Sounds like a riddle, but it’s not trivial. We’ll get back to that in a minute. First consider the scenario: The class arrives from physical education. Today’s activity was mat ball, a variation of dodge ball involving lots of kids and lots of contact with balls and mats. They’re pumped, a little sweaty and out of breath, and one or two are a few seconds late—probably not because they were washing their hands! Would you have students wash their hands in this scenario? Not likely. It’s just not part of the lesson plan.

We accept a certain lack of sanitation mostly because it’s not feasible to allow 26-30 kids to wash their hands several times a day. We try to take solace in the hand sanitizers, though rumor has it there’s no substitute for warm water, soap and a minute of scrubbing.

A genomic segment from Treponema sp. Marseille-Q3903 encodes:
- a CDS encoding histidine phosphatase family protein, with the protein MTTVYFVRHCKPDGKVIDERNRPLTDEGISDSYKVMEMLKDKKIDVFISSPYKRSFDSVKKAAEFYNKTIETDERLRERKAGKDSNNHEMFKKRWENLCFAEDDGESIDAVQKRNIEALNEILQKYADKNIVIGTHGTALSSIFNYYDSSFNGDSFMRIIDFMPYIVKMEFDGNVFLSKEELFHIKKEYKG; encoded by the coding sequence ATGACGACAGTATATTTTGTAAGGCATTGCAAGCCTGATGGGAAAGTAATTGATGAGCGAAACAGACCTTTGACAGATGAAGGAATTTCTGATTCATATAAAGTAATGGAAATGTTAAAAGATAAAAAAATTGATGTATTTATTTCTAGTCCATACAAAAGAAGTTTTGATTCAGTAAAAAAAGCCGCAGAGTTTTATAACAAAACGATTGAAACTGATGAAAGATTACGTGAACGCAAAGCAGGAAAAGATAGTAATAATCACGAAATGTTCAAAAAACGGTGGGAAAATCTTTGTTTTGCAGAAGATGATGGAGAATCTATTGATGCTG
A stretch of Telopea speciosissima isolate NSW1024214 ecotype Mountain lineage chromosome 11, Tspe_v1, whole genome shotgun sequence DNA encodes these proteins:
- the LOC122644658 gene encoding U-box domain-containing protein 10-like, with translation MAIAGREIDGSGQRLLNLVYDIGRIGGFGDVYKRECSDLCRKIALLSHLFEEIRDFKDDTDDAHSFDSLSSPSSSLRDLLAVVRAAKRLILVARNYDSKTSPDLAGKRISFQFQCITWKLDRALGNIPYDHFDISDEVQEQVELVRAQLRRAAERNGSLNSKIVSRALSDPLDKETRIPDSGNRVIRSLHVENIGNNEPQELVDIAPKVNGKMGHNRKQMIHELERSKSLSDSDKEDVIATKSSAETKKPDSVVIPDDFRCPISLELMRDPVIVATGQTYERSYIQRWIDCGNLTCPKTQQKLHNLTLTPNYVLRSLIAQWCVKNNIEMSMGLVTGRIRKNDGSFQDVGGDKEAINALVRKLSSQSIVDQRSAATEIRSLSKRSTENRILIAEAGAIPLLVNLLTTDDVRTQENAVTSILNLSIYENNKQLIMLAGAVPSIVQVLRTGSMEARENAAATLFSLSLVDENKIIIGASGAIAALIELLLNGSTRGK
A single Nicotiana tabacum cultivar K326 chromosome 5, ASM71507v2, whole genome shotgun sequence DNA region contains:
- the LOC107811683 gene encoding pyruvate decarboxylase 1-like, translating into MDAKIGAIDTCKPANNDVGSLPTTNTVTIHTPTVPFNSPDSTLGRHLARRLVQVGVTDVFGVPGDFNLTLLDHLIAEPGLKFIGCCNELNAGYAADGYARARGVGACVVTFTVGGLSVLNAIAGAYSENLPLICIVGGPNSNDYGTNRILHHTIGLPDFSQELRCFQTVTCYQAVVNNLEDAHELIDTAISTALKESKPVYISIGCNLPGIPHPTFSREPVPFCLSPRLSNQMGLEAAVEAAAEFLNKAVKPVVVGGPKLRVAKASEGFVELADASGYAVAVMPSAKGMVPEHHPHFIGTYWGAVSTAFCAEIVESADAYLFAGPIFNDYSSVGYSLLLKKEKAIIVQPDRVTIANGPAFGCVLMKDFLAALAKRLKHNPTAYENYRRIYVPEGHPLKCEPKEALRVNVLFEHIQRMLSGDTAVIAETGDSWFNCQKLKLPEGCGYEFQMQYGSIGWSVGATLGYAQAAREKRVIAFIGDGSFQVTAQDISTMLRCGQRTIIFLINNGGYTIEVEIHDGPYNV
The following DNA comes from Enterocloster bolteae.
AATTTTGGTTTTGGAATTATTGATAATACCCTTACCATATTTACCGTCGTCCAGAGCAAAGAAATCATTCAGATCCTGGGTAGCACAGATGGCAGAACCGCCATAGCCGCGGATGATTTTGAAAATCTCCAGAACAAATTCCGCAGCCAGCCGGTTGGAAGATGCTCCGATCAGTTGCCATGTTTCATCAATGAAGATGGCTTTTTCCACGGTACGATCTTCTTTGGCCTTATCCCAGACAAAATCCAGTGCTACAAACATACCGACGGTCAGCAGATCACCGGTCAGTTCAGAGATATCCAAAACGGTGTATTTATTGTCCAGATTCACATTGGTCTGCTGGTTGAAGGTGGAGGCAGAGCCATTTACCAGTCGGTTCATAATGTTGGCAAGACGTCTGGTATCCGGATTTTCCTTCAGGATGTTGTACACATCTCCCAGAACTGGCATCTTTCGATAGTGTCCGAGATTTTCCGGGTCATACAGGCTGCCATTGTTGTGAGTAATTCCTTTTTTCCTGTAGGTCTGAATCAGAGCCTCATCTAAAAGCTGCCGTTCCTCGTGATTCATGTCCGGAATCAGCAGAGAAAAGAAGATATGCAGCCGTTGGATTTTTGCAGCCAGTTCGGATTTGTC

Low-temperature electron micrograph of a cluster of E. coli bacteria, magnified 10,000 times. Each individual bacterium is oblong shaped. Photo by Eric Erbe, digital colorization by Christopher Pooley, both of USDA, ARS, EMU. Wikimedia Commons.

So what’s the big deal? Most bacteria on our skin are harmless or beneficial, right? How many could there be anyway? Well, CBCnews.ca recently published a story, Women lead men in bacteria types, hands down  that might surprise you. Researchers were surprised to find the incredible number of different bacteria species found among 51 college students’ hands and the very low number of species shared by all students. Further, there was a difference between left and right hands. And finally, there was a significant difference between men and women.